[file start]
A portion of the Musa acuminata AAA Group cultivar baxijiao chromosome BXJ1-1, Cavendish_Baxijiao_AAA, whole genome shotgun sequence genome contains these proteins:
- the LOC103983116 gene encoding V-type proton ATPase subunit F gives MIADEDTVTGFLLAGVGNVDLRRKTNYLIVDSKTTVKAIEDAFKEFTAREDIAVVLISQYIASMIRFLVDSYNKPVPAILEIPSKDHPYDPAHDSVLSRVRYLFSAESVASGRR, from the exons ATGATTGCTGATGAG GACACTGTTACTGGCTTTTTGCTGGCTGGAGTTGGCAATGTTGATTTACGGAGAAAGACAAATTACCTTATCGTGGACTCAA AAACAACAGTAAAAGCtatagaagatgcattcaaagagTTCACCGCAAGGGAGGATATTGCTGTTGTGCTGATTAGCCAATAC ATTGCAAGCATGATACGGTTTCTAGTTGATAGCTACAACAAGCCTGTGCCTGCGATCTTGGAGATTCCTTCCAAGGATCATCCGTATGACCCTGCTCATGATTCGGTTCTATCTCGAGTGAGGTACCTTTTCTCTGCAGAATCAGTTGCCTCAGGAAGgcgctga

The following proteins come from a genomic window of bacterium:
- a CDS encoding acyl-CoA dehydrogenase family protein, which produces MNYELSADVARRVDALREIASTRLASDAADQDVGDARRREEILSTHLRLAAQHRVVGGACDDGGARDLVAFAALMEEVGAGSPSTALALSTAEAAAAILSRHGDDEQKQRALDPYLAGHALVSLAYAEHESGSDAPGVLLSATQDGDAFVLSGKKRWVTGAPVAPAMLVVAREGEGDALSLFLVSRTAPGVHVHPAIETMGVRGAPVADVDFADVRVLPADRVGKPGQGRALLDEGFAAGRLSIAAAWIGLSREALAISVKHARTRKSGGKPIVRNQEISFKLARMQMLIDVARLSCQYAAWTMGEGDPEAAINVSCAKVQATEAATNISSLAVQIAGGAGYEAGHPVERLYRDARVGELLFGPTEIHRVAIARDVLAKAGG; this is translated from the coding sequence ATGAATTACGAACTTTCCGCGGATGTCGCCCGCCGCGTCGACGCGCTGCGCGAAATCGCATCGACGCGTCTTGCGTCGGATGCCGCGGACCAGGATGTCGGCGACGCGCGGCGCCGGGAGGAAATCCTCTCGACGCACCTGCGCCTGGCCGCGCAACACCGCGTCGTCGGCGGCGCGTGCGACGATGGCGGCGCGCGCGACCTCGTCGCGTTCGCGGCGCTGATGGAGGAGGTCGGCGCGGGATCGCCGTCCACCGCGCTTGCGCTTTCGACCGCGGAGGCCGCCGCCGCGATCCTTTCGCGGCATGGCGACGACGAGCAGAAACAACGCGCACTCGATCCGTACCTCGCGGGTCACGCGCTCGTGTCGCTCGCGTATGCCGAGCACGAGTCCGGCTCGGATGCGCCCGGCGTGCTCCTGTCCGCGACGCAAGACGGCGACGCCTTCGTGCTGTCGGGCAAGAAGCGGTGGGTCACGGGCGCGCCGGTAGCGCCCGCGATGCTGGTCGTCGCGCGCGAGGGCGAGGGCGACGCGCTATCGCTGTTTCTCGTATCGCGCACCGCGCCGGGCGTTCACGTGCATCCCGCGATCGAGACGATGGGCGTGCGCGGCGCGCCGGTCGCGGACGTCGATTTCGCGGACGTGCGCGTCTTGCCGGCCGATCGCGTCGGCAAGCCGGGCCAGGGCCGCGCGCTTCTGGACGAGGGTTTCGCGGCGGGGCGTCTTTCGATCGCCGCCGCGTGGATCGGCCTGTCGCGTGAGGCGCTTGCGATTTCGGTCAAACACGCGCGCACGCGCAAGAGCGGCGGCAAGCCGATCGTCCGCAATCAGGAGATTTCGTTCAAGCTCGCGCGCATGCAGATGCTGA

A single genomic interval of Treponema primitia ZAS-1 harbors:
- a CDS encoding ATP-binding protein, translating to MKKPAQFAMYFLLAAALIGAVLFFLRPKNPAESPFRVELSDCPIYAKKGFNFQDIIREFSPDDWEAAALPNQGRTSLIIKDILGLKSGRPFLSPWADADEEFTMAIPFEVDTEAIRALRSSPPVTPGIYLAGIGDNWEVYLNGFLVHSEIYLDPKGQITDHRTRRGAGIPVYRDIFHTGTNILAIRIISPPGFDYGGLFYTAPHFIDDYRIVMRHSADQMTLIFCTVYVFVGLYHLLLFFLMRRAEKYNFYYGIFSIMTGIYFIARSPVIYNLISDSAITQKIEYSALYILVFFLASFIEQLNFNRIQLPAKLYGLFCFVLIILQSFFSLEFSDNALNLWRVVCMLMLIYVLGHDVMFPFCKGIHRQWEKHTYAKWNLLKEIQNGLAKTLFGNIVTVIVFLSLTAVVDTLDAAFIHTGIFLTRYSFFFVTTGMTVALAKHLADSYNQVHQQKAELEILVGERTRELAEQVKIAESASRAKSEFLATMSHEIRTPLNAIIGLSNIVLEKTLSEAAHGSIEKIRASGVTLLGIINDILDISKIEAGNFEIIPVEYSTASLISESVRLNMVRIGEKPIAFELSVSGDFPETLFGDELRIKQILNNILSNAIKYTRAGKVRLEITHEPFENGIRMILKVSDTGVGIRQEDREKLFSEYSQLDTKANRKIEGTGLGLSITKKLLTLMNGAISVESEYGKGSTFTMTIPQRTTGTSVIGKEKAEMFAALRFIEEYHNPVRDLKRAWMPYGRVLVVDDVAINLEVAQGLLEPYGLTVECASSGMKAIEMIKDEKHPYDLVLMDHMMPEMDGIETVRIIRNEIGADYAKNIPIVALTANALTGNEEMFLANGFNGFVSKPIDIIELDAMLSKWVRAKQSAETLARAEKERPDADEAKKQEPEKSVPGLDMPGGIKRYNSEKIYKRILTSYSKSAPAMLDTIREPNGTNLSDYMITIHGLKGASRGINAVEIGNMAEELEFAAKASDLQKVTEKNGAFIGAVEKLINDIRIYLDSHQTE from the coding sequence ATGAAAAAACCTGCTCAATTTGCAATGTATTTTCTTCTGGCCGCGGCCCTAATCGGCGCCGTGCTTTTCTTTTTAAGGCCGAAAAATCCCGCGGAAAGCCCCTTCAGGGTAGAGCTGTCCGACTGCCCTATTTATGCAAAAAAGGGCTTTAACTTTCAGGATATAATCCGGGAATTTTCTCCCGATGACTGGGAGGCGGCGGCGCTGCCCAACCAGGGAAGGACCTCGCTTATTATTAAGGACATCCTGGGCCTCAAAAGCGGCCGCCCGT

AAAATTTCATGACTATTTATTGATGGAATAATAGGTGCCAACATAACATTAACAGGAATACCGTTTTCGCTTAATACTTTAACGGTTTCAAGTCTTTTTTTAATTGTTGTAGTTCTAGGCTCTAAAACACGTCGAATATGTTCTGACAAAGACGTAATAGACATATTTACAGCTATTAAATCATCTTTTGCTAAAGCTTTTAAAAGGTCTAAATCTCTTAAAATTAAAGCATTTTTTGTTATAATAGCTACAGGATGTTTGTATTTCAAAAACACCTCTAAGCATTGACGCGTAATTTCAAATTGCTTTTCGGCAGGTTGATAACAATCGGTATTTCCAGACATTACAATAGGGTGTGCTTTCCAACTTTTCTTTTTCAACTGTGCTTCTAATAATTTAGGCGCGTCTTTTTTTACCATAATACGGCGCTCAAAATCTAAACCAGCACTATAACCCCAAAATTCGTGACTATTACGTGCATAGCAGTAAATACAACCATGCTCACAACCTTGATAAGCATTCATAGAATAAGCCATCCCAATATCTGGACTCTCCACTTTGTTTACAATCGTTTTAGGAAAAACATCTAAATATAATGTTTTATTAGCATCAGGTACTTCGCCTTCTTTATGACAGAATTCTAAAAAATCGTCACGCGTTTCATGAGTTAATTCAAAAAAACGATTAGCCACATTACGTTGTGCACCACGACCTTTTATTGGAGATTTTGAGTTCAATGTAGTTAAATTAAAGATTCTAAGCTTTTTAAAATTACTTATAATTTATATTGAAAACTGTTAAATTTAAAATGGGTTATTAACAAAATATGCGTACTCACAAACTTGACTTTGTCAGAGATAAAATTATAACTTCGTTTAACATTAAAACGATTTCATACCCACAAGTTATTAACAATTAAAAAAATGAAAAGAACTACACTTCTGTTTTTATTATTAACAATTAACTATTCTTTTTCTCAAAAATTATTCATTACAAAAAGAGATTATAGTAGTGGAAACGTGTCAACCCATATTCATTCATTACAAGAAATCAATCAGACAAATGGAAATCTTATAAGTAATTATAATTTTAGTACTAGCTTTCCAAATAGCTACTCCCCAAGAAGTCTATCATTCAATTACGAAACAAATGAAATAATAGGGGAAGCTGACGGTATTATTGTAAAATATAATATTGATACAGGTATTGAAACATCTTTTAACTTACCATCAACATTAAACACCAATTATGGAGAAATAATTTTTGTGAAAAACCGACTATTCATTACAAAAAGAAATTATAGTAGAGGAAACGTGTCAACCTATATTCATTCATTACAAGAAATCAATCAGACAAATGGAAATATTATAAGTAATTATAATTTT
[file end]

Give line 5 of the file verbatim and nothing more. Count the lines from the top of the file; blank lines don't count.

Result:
A single genomic interval of Treponema primitia ZAS-1 harbors: